Feb 262016

If you've ever used Management Studio, this output message will probably familiar:

(1 row(s) affected)

This comes from SQL Server's DONE_IN_PROC message, which is sent at the successful completion of any SQL statement that has returned a result (including the retrieval of an execution plan, which is why you see two of these messages when you've actually only executed a single query).

You can suppress these messages with the following command:


Why would you do that? Because these messages are chatty and often useless. In my Bad Habits and Best Practices presentations, I always talk about adding SET NOCOUNT ON; to all stored procedures, and turning it on in application code that submits ad hoc queries. (During debugging, though, you might want a flag to turn the messages back on, as the output can be useful in those cases.)

I always added the disclaimer that the advice to turn this option on everywhere isn't universal; it depends. Old-school ADO recordsets actually interpreted these as resultsets, so adding them to the queries after the fact could actually break application(s) that are already manually skipping them. And some ORMs (cough NHibernate cough) actually parse the results to determine the success of DML commands (ugh!). Please test your changes.

I know that at one point I had proven to myself that these chatty messages could impact performance, especially over a slow network. But it's been a long time, and last week Erin Stellato asked me if I had ever formally documented it. I haven't, so here goes. We'll take a very simple loop, where we'll update a table variable a million times:

WHILE @i < 1000000
  UPDATE @x SET a = 1;
  SET @i += 1;

A couple of things you might notice:

  • The messages pane is flooded with instances of the (1 row(s) affected) message:

    Flooding the messages pane

  • The initial SELECT SYSDATETIME(); does not present itself in the results pane until after the entire batch has completed. This is because of the flooding.
  • This batch took about 21 seconds to run.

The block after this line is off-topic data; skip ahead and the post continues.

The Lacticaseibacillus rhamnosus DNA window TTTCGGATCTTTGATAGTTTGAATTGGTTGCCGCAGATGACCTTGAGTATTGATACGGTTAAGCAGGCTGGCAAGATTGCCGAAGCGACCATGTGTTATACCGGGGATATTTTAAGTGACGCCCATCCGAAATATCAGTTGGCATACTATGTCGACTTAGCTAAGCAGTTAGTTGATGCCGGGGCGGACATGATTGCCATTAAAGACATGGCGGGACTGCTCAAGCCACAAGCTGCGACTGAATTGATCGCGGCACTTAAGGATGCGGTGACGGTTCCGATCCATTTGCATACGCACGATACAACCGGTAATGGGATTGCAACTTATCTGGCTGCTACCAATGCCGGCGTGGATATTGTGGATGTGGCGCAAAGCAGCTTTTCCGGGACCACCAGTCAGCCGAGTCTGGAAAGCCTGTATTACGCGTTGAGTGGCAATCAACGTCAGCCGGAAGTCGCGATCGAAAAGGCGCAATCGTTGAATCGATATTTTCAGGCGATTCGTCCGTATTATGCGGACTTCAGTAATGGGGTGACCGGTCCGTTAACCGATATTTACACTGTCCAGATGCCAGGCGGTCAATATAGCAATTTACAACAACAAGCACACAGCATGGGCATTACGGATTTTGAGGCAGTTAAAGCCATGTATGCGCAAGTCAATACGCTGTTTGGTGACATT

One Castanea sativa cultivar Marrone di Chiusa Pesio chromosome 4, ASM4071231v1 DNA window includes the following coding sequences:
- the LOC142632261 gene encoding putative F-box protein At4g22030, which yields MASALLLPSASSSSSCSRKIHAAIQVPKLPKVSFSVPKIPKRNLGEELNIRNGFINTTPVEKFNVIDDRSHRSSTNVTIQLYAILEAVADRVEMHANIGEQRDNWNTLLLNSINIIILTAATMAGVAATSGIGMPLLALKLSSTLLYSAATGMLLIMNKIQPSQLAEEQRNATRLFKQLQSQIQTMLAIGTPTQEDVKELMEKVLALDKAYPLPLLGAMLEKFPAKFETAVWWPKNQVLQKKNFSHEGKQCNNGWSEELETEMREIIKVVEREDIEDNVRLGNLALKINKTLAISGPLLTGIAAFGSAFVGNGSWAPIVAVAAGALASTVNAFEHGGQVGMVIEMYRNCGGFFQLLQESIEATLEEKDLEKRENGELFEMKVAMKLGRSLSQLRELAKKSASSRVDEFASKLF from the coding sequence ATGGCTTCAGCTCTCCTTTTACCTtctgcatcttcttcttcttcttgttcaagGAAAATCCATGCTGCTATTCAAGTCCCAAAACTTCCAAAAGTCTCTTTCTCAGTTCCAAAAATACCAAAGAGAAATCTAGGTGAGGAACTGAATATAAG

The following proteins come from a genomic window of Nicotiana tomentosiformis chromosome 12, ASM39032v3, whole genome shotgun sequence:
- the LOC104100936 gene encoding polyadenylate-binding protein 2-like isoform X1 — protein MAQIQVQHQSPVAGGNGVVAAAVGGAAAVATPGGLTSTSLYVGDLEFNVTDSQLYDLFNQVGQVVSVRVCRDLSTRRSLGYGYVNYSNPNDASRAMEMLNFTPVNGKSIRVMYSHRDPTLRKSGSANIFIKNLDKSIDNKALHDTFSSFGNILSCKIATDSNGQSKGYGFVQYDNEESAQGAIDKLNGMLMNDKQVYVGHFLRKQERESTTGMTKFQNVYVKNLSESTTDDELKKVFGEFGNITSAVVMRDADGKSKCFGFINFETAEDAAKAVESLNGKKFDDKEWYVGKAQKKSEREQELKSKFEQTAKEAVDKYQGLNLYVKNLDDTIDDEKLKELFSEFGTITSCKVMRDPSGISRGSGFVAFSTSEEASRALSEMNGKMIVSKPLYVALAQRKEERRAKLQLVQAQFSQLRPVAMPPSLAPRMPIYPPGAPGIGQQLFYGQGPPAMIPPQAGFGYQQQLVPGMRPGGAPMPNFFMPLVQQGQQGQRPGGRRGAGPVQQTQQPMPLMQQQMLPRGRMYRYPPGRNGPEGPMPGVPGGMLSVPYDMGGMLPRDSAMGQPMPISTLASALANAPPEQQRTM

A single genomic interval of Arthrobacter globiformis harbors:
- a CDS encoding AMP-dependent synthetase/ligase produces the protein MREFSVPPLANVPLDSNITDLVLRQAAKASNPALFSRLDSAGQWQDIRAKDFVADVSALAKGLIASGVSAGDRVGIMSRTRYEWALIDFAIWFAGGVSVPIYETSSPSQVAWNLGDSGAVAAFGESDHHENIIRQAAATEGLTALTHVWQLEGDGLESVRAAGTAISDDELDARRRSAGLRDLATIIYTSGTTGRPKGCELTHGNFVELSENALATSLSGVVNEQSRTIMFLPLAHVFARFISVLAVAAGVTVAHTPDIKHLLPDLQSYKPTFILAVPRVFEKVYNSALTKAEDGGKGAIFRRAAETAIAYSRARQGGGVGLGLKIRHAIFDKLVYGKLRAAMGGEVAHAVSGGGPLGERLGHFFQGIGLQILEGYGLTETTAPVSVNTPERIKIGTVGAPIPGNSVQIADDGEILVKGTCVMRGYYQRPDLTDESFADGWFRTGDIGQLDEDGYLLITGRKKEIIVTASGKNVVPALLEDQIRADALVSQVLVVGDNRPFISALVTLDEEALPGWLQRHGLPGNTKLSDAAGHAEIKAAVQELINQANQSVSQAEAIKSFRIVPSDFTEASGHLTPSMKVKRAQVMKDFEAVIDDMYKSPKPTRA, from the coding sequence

Now, let's repeat this without the DONE_IN_PROC messages, by changing SET NOCOUNT OFF; to SET NOCOUNT ON; and run it again.

While the messages pane was no longer flooded with the row(s) affected messages, the batch still took ~21 seconds to run.

Then I thought, wait a second, I know what's going on. I'm on a local machine, with no network involved, using Shared Memory, I have only SSD and gobs and gobs of RAM…

So I repeated the tests using my local copy of SSMS against a remote Azure SQL Database – a Standard, S0, V12. This time, the queries took a lot longer, even after reducing the iterations from 1,000,000 to 100,000. But again there was no tangible difference in the performance whether DONE_IN_PROC messages were being sent or not. Both batches took about 104 seconds, and this was repeatable over many iterations.


For years, I had been operating under the impression that SET NOCOUNT ON; was a critical part of any performance strategy. This was based on observations I had made in, arguably, a different era, and that are less likely to manifest today.

That said, I will continue to use SET NOCOUNT ON, even if on today's hardware there is no noticeable difference in performance. I still feel pretty strongly about minimizing network traffic where possible. I should consider implementing a test where I have much more constrained bandwidth (maybe someone has an AOL CD they can lend me?), or have a machine where the amount of memory is lower than Management Studio's output buffer limits, to be sure that there isn't a potential impact in worst-case scenarios. In the meantime, while it might not change the perceived performance about your application, it might still help your wallet to always turn this set option on, especially in situations like Azure – where you may be charged for egress traffic.

  29 Responses to “Performance Surprises and Assumptions : SET NOCOUNT ON”